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Incorporating innovative social, financial, economic, local administrative and productive structures, numerous renewable energy applications, with an important role for women in poverty alleviation in rural and poor urban environments.



"Money is not the key that opens the gates of the market but the bolt that bars them"


Gesell, Silvio The Natural Economic Order

Revised English edition, Peter Owen, London 1958, page 228



Edition 14: 26 April, 2008

(Version en francais)



Attachment 52 : Development and Sustainability, Fritjof Capra, Center for Ecoliteracy, Berkeley, 2005.


The following article is  Copyright 2005 Fritjof Capra, Berkeley, and is re-printed here with kind permission of the author.


Begin citation of article by F. Capra


Development and Sustainability by Fritjof Capra




In its original meaning, "development" identifies a fundamental characteristic of all life. Over the past twenty years, a scientific understanding of life has emerged at the forefront of science, clarifying the roots and basic dynamics of the process of development.


One of the basic characteristics of life is that living systems are open systems. They need a continual flow of energy and matter (air, food, water, etc.) to stay alive. The detailed dynamics of this flow of energy and matter have been studied in great detail over the past two decades, leading to a very important discovery.


Living systems generally remain in a stable state, but every now and then an open system will encounter a point of instability, in which there is either a breakdown or, more frequently, a spontaneous emergence of new forms of order. This spontaneous emergence of order at critical points of instability (often referred to simply as "emergence") is one of the hallmarks of life. It has been recognized as the dynamic origin of development, learning, and evolution. In other words, creativity—the generation of new forms—is a key property of all living systems.


This new understanding shows us that development is a fundamental property of life. All living systems develop; life continually reaches out to create novelty. What is created depends on the systems' internal structures. And since these internal structures change in the process of development, the path of development when new order emerges is a path of ongoing structural changes.


Development and Growth


The life sciences teach us that the development of living systems includes periods of rapid physical growth—e.g., the period of a young organism, or the early ("pioneer") phase of an ecosystem that is characterized by rapid expansion and colonization of the territory. This rapid growth is always followed in organisms by slower growth, maturation, and ultimately decline and decay, and in ecosystems by so-called succession.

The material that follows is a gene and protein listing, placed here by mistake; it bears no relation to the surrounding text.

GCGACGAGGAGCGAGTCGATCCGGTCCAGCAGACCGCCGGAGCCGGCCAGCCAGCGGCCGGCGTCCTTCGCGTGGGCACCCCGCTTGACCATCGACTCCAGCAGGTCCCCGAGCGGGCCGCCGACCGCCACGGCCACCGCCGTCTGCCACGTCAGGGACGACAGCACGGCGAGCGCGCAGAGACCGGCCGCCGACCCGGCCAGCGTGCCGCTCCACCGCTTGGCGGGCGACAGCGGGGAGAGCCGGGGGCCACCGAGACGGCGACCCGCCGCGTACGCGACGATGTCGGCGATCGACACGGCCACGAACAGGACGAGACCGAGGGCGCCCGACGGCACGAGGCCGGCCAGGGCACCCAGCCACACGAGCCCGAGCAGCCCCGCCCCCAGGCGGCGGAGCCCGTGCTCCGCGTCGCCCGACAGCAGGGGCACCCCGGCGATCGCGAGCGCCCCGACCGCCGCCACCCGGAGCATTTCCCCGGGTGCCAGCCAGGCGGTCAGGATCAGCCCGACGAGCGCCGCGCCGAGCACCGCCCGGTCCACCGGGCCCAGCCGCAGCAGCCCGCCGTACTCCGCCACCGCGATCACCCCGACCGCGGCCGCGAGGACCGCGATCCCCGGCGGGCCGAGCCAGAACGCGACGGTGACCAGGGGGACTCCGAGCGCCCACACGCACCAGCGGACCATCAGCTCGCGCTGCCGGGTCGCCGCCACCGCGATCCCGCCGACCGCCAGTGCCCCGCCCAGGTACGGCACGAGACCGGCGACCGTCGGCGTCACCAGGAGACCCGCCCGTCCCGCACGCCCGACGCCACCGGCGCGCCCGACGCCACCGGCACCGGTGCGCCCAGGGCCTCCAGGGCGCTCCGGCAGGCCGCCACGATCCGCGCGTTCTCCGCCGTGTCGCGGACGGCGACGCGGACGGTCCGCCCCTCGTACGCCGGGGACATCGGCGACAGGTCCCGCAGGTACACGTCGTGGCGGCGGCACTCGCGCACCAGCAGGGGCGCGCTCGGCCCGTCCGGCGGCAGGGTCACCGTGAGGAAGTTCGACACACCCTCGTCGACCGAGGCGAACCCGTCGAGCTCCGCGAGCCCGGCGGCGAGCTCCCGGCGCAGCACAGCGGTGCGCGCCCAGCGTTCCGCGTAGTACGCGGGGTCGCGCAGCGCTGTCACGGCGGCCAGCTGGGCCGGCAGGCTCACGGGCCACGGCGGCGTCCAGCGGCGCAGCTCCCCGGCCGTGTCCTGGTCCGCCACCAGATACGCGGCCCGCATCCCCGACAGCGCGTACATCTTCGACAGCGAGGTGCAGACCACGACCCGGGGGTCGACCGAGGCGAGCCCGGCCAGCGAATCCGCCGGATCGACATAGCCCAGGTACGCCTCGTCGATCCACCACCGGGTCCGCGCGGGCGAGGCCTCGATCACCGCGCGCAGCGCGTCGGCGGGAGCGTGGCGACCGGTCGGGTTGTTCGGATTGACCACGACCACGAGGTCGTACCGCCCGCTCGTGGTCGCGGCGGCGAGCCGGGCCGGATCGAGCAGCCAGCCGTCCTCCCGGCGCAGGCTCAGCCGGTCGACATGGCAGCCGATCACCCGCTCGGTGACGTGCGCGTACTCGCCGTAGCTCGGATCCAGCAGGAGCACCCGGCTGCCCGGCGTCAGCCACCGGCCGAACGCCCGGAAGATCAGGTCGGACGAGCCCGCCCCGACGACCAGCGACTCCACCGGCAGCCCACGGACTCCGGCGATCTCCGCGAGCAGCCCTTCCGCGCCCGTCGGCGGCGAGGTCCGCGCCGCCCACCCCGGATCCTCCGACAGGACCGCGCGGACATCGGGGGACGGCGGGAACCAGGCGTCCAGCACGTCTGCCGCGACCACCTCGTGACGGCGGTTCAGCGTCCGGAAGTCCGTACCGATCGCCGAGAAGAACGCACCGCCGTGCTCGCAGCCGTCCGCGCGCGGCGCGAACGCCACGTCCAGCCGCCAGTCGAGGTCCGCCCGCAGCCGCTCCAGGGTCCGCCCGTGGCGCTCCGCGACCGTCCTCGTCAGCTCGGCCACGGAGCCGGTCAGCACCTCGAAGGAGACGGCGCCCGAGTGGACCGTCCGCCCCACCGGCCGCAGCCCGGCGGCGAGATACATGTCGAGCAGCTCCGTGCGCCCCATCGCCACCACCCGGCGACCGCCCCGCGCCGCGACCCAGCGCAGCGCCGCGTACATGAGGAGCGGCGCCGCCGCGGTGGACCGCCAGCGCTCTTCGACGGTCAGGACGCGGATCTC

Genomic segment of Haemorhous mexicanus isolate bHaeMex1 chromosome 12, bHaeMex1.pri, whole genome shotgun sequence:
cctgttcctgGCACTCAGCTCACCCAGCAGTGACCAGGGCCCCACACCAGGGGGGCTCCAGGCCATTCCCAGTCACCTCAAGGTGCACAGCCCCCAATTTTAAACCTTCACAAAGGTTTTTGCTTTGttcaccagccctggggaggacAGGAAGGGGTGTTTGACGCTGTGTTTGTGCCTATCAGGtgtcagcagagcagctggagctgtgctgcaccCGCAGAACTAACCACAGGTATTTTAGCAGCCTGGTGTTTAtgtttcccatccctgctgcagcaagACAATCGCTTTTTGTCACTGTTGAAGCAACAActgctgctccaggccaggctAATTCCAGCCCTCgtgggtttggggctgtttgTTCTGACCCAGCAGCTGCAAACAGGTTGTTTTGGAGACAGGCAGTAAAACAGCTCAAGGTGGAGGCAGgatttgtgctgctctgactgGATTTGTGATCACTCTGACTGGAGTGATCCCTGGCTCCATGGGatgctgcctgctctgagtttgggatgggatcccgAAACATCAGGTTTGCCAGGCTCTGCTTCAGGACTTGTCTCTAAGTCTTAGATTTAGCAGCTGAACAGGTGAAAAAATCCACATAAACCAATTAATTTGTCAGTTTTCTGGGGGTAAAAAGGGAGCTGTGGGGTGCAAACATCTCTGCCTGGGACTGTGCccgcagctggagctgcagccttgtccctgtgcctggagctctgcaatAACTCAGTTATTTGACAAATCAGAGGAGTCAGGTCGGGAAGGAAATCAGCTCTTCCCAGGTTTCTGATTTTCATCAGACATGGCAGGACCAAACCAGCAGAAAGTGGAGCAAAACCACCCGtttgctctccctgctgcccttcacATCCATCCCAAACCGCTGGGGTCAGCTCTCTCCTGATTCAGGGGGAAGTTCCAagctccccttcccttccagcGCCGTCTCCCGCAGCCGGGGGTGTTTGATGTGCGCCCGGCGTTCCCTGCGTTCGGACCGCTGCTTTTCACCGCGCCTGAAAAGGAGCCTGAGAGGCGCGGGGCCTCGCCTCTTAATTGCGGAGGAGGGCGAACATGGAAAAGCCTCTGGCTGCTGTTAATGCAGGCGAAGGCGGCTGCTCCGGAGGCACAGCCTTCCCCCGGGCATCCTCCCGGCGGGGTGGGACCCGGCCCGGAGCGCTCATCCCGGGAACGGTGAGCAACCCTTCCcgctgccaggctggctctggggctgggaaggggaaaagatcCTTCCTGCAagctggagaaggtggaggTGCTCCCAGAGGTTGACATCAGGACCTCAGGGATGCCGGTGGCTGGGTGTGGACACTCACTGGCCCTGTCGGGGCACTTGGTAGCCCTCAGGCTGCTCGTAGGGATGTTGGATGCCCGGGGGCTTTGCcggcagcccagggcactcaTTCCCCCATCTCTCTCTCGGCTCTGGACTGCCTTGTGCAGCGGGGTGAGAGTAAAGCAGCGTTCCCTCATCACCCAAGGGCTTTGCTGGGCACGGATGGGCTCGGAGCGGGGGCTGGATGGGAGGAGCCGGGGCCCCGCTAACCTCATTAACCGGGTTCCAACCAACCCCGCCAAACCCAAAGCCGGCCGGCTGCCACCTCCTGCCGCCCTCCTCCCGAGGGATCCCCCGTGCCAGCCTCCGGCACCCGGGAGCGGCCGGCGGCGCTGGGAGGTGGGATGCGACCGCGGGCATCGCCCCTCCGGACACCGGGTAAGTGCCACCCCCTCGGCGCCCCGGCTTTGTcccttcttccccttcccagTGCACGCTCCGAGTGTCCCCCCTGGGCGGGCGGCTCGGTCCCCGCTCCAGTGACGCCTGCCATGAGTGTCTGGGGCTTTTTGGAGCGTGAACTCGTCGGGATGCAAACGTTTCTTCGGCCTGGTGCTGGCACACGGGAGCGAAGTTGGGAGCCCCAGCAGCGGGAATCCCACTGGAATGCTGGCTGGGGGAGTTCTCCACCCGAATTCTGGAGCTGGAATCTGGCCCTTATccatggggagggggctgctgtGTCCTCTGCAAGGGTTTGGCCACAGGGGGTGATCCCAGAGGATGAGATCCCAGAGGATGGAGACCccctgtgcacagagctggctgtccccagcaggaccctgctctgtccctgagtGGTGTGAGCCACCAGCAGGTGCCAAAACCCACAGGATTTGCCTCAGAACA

When we study nature, we can see quite clearly that, although growth is a central characteristic of life, indefinite and unrestricted growth is not sustainable. For example, cancer cells grow rapidly, but the growth is not sustainable because the cancer cells die when the host organism dies. It is important, however, to realize that there can still be development without physical growth, because there can be learning and maturing.


Economic Development


Contrast the concept of development as it is used by corporate economists and by politicians. The first thing we notice is the different grammatical use of the verb "develop." In the life sciences, "develop" is used as an intransitive verb: All living systems develop; living organisms develop; people develop. There is a sense of unfolding, of realizing potential.


Economists, by contrast, use the verb "develop" as a transitive verb: "People develop things." There is a whole category of business people who call themselves developers, and they go around developing things—real estate, land, office blocks, etc.


The concept of Southern or "Third World" development rests very uneasily between those two meanings. First of all, it is a very recent concept. Before the Second World War no one would have thought of development as an economic category at all. But after World War II, it was almost always used in a transitive sense. People would go out and develop the Third World, without any perception of the power relations involved in that concept, which shows the most extraordinary lack of respect.